At that point, the remaining home equity of those with mortgages would be wiped out on average (Chart 27. That, in turn, would impair already-depressed consumer confidence and their willingness and ability to spend, to say nothing of residential construction.
In California, epicentre ofthe housing boom-bust, construction jobs dropped 43% from June 2006 to June of this year, compared to a 28% decline nationwide, and the unemployment rate in the Golden State jumped to 12.3% in June, far above the 9.5% rate nationally.
It's not surprising that the confidence of those involved in residential real estate is low and declining. The NAR Realtor Confidence Index is again plunging (Chart 30). A neutral reading for this index is 50, and it's now 24.1. In June, 42% of realtors expected prices in their areas to fall in the next 12 months compared with 33% in May.
Fannie and Freddie are ending up owning more and more foreclosed houses (at taxpayer expense). This is prolonging the problem...
Fannie and Freddie are also allowing homeowners who face foreclosure and qualify for mortgage modification to stay in their houses for up to a year by renting them. The goals are to help those folks, keep the homes occupied to avoid deterioration, realise some positive cash flow and keep more houses off the market. The rents, at market rates, are often lower than their monthly mortgage payments. Still, these programs simply add to shadow house inventory, which will be revealed as those one-year leases mature and foreclosures are implemented.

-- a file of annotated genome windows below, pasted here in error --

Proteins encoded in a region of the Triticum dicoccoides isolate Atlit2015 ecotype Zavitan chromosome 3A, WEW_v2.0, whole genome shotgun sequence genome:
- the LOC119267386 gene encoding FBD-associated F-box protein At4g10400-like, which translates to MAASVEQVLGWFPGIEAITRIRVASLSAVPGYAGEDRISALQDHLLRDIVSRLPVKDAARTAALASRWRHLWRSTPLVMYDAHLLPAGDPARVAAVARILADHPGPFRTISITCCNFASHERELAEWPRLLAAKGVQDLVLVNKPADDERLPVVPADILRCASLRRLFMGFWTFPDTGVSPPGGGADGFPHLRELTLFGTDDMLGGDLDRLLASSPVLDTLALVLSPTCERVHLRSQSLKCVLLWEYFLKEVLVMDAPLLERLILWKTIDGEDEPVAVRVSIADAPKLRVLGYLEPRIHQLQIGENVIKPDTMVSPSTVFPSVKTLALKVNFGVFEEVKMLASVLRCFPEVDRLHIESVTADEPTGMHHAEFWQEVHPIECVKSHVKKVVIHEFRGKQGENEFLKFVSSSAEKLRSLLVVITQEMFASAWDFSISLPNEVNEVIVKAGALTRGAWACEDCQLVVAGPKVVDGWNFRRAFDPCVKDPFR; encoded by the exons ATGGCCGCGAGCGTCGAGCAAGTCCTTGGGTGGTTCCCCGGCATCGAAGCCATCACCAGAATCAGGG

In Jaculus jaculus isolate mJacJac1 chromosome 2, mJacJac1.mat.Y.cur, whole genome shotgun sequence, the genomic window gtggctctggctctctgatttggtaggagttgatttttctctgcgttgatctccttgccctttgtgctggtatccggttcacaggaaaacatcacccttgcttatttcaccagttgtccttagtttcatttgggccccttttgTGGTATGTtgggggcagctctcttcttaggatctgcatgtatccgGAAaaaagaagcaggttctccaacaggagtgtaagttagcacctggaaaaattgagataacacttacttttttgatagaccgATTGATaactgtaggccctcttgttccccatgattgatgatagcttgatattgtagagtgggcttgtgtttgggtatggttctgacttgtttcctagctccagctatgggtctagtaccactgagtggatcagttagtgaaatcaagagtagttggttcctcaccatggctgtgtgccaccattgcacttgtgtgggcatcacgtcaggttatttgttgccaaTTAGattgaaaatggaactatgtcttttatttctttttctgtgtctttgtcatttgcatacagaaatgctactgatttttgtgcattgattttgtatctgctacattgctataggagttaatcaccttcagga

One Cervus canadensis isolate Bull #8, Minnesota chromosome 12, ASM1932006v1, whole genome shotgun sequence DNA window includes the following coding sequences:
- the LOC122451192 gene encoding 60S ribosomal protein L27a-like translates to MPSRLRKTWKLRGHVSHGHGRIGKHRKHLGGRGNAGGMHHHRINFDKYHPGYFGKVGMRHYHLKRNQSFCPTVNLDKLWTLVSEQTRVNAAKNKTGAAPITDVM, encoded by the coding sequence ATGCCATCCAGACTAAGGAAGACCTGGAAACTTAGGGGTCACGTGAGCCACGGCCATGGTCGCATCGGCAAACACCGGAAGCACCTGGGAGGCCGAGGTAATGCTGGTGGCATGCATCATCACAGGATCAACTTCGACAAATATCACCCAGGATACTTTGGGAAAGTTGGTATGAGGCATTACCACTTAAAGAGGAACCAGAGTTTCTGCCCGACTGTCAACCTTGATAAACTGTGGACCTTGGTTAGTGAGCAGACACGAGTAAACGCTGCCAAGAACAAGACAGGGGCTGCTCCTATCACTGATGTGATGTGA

Due to foreclosures, Fannie and Freddie owned 191,000 houses at the end of June, double the year- earlier total (Chart 33). And the inventory is growing as they take back houses faster than they sell them. Newly-initiatedforeclosures at Fannie and Freddie rose to 150,000inJuly,up60%fromApril, as borrowers failed to qualify for loan modifications. And they are encouraging the lenders of the mortgages they guarantee to seize foreclosed houses more rapidly to avoid them deteriorating or being trashed. Fannie took a $13 billion charge in the second quarter for cleaning pools, mowing lawns ad other carrying costs on the properties it owns.
As noted earlier, traffic through new homes by prospective buyers is again falling, according to home builders (Chart 37).
New mortgage applications for home purchases continue to drop (Chart 38).
And those planning to buy a home within six months persist in declining (Chart 39).
Depressed yet? We are, too. But at least, as a Business Insider reader, you'll get a discount on Gary Shilling's research...
The previous essay was excerpted from the latest monthly research of Gary Shilling of A. Gary Shilling & Co. Gary is offering a special discount on his research service for Business Insider readers. To learn more, please check out Gary's web site or call 1-888-346-7444. Please mention Business Insider.